A fifth of Chinese to be 'affluent' by 2020: report

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Twenty percent of the Chinese population will be wealthy enough to be considered "affluent" by 2020, according to research by the management-consulting company Boston Consulting Group.

By then, 280 million people are expected to form the country's affluent class, wielding $3.1 trillion a year of purchasing power, an amount equal to 5 percent of global consumption, the company said.

Boston Consulting defined people who have an annual household disposable income of $20,000 to $1 million as being affluent. By 2020, their consumption will be nearly equal to Japan's total consumption for the same year, 128 percent of Germany's and three times South Korea's, the report said.

Adjusted to take differences in purchasing power into account, the $20,000 starting point for the affluent class is equivalent to an annual household disposable income of $38,000 in the most-developed markets and is near to the medium household income of many developed countries, the company said in its report.

"Much attention has been paid to China's middle class and high-net-worth individuals," said Vincent Lui, a Boston Consulting partner and an author of the report. "But the affluent — (who are) richer than members of the middle class but not as wealthy as the super-rich — have spending habits and attitudes that are distinct."

The report said affluent consumers in China tend to replace their old belongings quickly as they pursue emotional gratification, status and recognition. It described them as being relatively sophisticated, a trait they exhibit in their willingness to travel abroad and try out new brands.

"A lot of affluent consumers buy luxury brands in response to social necessity and peer pressure," added Angela Wang, managing director of Boston Consulting.

"A consumer told me he thought he would be more respected for wearing luxury clothing brands. Another said he bought a Mercedes-Benz because he felt embarrassed to drive his Buick to attend a reunion of his old classmates."

The report, which was written using data obtained from a survey of 24,000 consumers around the world, also found that 72 percent of the affluent consumers polled had bought "popular" — meaning less-expensive — leisure clothes in the past year. But only 15 percent of them said they would buy a popular leather suitcase, an item that tends to be conspicuous on business trips.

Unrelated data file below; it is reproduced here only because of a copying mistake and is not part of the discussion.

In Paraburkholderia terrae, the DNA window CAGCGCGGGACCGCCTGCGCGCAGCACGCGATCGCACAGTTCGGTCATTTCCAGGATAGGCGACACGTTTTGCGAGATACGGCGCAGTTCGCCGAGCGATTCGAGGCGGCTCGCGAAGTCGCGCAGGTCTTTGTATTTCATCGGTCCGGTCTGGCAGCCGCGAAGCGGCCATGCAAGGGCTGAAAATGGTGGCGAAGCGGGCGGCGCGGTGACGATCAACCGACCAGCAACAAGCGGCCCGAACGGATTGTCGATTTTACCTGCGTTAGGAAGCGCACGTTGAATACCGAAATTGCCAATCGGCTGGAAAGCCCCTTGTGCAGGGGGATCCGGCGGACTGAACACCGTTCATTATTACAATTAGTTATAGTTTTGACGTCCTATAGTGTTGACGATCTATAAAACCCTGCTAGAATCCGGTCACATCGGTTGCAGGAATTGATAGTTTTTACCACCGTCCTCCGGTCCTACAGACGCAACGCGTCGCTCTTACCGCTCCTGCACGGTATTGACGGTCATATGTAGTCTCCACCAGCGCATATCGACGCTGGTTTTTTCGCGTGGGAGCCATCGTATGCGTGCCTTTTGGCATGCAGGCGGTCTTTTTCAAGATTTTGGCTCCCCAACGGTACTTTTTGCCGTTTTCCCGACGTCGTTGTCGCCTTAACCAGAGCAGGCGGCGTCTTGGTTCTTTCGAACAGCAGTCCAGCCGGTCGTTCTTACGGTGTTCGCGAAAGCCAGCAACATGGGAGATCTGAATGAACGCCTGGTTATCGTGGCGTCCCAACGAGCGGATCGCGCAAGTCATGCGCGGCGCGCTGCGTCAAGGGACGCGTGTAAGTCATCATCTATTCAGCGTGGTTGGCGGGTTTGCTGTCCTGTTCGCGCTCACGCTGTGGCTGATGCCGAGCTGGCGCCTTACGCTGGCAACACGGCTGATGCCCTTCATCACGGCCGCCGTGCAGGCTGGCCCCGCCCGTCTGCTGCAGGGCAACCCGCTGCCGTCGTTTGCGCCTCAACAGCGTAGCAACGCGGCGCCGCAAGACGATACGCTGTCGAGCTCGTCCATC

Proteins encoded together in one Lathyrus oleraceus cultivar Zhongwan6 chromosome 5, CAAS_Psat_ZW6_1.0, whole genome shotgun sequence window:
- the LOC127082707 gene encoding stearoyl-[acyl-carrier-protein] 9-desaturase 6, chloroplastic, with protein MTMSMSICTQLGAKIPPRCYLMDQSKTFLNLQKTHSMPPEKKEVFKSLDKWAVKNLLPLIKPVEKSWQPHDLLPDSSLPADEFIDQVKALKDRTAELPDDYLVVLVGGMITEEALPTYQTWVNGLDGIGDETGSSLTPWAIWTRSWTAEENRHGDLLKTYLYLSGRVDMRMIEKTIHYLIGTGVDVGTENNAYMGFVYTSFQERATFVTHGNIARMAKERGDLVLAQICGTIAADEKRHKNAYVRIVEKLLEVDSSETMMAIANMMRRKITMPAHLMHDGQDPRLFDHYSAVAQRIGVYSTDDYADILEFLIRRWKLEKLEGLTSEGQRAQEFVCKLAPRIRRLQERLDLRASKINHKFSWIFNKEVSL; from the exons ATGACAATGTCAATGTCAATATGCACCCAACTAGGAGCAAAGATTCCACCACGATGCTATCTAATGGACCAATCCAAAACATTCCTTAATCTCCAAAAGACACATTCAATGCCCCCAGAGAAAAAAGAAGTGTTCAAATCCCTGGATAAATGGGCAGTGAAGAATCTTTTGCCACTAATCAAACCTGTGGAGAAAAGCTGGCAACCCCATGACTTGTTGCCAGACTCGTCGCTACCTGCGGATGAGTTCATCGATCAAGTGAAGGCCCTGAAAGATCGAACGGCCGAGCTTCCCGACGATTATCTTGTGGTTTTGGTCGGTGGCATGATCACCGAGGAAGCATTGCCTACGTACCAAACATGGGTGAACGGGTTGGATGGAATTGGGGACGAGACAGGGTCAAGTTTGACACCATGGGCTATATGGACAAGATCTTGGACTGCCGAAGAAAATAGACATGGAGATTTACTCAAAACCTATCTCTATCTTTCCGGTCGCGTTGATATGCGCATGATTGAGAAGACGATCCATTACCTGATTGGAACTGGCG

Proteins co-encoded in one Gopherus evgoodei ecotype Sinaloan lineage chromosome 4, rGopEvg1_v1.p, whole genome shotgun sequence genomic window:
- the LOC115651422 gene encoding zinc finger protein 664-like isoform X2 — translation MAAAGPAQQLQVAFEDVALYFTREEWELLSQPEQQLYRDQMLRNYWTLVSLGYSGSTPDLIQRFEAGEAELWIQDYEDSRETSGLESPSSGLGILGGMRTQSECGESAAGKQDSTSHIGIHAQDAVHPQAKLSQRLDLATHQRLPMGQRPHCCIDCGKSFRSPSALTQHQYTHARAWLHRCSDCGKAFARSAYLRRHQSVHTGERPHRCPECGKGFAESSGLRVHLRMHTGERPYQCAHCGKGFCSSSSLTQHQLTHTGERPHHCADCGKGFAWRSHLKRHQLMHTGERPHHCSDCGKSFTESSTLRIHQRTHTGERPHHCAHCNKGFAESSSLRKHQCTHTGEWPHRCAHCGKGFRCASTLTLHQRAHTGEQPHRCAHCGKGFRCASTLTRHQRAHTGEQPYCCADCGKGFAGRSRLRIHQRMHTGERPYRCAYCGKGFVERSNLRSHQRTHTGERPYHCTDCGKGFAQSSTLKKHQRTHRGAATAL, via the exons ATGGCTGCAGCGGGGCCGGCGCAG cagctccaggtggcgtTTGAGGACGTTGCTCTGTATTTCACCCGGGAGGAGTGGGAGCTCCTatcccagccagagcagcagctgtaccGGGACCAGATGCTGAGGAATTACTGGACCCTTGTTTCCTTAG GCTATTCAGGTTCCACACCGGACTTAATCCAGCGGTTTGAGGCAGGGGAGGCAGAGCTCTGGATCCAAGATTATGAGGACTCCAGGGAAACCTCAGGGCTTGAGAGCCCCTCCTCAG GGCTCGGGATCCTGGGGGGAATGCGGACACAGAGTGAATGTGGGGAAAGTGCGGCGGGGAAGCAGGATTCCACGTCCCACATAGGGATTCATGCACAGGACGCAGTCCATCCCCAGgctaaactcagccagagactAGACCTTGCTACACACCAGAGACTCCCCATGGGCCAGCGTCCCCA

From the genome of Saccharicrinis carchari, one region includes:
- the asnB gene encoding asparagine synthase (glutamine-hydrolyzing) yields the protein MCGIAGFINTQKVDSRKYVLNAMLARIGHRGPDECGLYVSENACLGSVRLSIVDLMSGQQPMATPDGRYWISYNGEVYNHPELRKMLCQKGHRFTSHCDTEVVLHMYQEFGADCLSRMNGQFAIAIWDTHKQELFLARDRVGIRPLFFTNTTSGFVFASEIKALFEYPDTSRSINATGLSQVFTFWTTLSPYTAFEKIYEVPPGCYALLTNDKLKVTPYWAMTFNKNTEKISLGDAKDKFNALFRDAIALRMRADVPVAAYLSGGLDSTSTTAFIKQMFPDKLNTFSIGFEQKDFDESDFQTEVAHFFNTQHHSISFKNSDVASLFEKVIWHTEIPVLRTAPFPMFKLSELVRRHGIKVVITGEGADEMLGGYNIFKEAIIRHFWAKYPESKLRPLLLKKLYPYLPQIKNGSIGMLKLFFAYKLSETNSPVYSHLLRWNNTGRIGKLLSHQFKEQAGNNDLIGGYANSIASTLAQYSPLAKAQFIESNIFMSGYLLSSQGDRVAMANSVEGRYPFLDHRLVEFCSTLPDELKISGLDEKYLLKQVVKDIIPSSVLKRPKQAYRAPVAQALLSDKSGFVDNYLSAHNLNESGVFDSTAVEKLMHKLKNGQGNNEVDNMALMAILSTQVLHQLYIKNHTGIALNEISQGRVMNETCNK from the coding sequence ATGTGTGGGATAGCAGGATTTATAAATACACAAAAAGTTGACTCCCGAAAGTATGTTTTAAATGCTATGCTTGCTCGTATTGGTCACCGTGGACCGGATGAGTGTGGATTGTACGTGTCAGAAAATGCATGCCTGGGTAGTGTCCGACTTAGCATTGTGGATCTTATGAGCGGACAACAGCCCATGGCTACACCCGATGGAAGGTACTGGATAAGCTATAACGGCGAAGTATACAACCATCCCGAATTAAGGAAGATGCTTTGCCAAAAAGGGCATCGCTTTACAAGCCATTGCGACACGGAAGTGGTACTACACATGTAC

The report said three quarters of those who make up the affluent class in 2020 will hail from relatively small cities. This emerging group, which will help drive consumption in China in the next decade, is expected to spend less time than average consumers on surfing the Internet to purchase items on e-commerce websites such as Taobao. They will instead be more likely to pay higher prices to make purchases on websites run by high-end brands.

Boston Consulting Group estimated the trading value of business-to-consumer websites will increase from the current 18 percent of all online trading to 40 percent by 2015.

Companies will find themselves catering for the so-called sugar generation, which is made up of the children of people now in the affluent class. In five years, those youngsters are expected to constitute 30 percent of that class, according to the report.

It said one of their main shopping interests will lie in buying products and brands that set them apart from others of the same age and they will be at ease with using the Internet.

One example of this behavior came with Sunday's "Singles' Day" purchasing spree. The day — set aside in honor of single people — saw many e-commerce companies offer promotions to boost their sales.

Their efforts were rewarded.

Alibaba Group, a giant in the industry, alone pocketed 19.1 billion yuan ($3.04 billion) in sales on the day, three times as much as it had on the same day a year ago. And the majority of the shoppers who bought goods on Alibaba's website were young.

"To tap this consumer market, businesses need to continually rethink how they position their brands and how they connect with consumers," said Justin Fung, a Boston Consulting Group principal.

The burgeoning purchasing power of China's affluent class, as well as that of high-net-worth people and the middle class, is a reflection of the increasing importance of domestic consumption to the country's economy.

In the first three quarters of the year, consumption of such products was the source of 54 percent of China's GDP growth during that time, marking the first time it has contributed more than fixed-asset investment to that figure.

"To have sustainable economic growth, China must move from having an investment-driven economy to one that is driven by domestic consumption," said Yu Miaojie, associate professor at the China Center for Economic Research at Peking University.

"To free up this power, China should improve its social safety net and reduce its tax rates."


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